There’s been some discussion lately about bitterness. I think this is a good conversation to have, and a timely one. My goal here is not to judge anyone for any bitterness they currently feel, but to provide some advice and encouragement to (a) make the decision to struggle against it, and (b) actually take active steps to do it. Why would you want to struggle against it? Because if you don’t, you will destroy yourself, not the other person.
Bitterness is not something to be messed with. It is a poison pill that will ensure a life of unhappiness for the person who lets bitterness grow in their heart, and will only encourage those who are the targets of their bitterness to justify their behavior. After all, if you’re the one with bitterness, you’re the one in the wrong, so they must be right. So goes their thinking. So if you’re feeling bitterness, this is the time to start pulling this weed up by the roots.
As I’ve shared before, bitterness was the life struggle my dad had after his Stanton experiences. The wife of his youth pledged her allegience to Merie and never turned back. I love my mom and am not bitter against her. She was deceived, as Eve was in the garden. But my mom made her choices, and has had to live with the consequences, including a strained marriage and strained relationships with her family.
But because of my dad’s loss of affection and loyalty from my mom, he became an angry and bitter person against her and against Merie. I saw it from a young age, and that was why I sided with my mom in defending Stanton, initially. I saw my dad as the angry and bitter person, since I hadn’t maturely processed what Stanton had done to him from the time I was 6 1/2 years old.Eventually, I understood it better, but in the meantime, his anger and bitterness nullified any “witness” he had in sharing the gospel with anyone. His bitterness impeded his marriage and his ability to share Jesus with a lost world who desperately needed to hear a message of hope, grace, forgiveness, and redemption. Imagine his testimony had he been able to completely forgive what was done to him. Instead, his life couldn’t preach that message. This is no disrespect to him or his memory. I loved my dad in spite of this flaw, and he admitted his struggle with it.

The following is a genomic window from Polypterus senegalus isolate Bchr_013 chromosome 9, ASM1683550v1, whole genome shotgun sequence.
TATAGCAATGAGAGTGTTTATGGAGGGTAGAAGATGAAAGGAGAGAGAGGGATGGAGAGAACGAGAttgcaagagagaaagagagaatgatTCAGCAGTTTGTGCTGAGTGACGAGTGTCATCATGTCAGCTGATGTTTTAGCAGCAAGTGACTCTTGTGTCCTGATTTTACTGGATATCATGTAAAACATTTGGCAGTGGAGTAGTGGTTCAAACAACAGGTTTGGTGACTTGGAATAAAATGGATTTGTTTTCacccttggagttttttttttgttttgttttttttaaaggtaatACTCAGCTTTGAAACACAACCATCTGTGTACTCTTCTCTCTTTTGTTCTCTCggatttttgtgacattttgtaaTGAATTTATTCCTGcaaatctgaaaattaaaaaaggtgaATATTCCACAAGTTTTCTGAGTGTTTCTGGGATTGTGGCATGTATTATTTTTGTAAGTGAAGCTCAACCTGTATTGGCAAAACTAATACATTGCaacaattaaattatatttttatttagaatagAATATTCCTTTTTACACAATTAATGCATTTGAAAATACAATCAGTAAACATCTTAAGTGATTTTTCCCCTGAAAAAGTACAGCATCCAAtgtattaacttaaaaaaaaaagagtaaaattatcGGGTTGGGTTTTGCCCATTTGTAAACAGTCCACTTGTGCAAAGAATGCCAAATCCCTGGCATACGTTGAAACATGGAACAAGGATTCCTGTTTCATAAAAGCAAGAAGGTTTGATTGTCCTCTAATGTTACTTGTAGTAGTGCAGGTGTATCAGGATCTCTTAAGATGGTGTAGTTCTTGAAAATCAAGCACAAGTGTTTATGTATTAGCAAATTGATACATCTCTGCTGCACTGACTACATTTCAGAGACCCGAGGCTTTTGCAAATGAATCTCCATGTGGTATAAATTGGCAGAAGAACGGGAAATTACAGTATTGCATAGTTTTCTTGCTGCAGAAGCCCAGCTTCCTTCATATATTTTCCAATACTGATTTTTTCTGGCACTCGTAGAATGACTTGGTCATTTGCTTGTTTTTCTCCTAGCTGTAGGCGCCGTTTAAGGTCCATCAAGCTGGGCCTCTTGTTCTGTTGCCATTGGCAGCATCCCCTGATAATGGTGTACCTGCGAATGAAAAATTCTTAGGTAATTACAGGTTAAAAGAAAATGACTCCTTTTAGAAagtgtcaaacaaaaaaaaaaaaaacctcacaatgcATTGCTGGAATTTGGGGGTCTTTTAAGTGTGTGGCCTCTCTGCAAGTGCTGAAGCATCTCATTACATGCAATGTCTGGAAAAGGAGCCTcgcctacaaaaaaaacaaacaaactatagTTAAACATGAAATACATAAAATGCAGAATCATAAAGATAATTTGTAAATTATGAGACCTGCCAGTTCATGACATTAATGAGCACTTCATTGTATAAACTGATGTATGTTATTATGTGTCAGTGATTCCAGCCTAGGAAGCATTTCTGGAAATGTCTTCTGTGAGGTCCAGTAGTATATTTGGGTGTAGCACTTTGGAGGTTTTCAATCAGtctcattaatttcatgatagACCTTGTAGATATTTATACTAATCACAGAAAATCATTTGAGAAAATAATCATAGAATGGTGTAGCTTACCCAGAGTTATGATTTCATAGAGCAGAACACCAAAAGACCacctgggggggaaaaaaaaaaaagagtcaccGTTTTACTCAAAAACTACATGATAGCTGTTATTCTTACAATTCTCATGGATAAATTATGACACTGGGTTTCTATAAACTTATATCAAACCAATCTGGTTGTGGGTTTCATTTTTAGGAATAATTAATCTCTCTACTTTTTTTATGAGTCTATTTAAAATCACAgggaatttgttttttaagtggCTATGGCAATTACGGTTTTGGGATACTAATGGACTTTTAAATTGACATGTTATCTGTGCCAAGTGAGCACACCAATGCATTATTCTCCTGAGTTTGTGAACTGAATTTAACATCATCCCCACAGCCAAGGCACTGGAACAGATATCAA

Thankfully, I was able to see that example and its effect, and take a different course. The most productive way to combat bitterness, I realized, is to acknowledge that Jesus had far more right to be bitter than we have ever had. He was Emanuel, God made flesh. He created us, then become one of us. But his creation didn’t accept him, and they chose to crucify him. Can you imagine being persecuted and killed by your own children, whom you love and desperately want a relationship with?
So if Jesus could be mistreated and crucified by his own creation, yet willingly chose to forgive and set aside those feelings of bitterness and anger, then surely we can find a way to do so for the people who have wronged us. Wouldn’t that make this world a better place? That’s what Jesus came to Earth to exemplify for us. That is what it means to be Christlike.In fact, the real Christian God of love and forgiveness stands in stark contrast to the mythical Greek, Roman and regional gods and demigods of the ancients. Those deities were more human than divine. They had human traits, held grudges, engaged in power struggles, and started wars among humans for their own petty purposes. But our creator God, whose nature is identified as love itself, came down to live as one of us to show us how to live. He calls us to model his selfless nature and forsake our own selfish ones.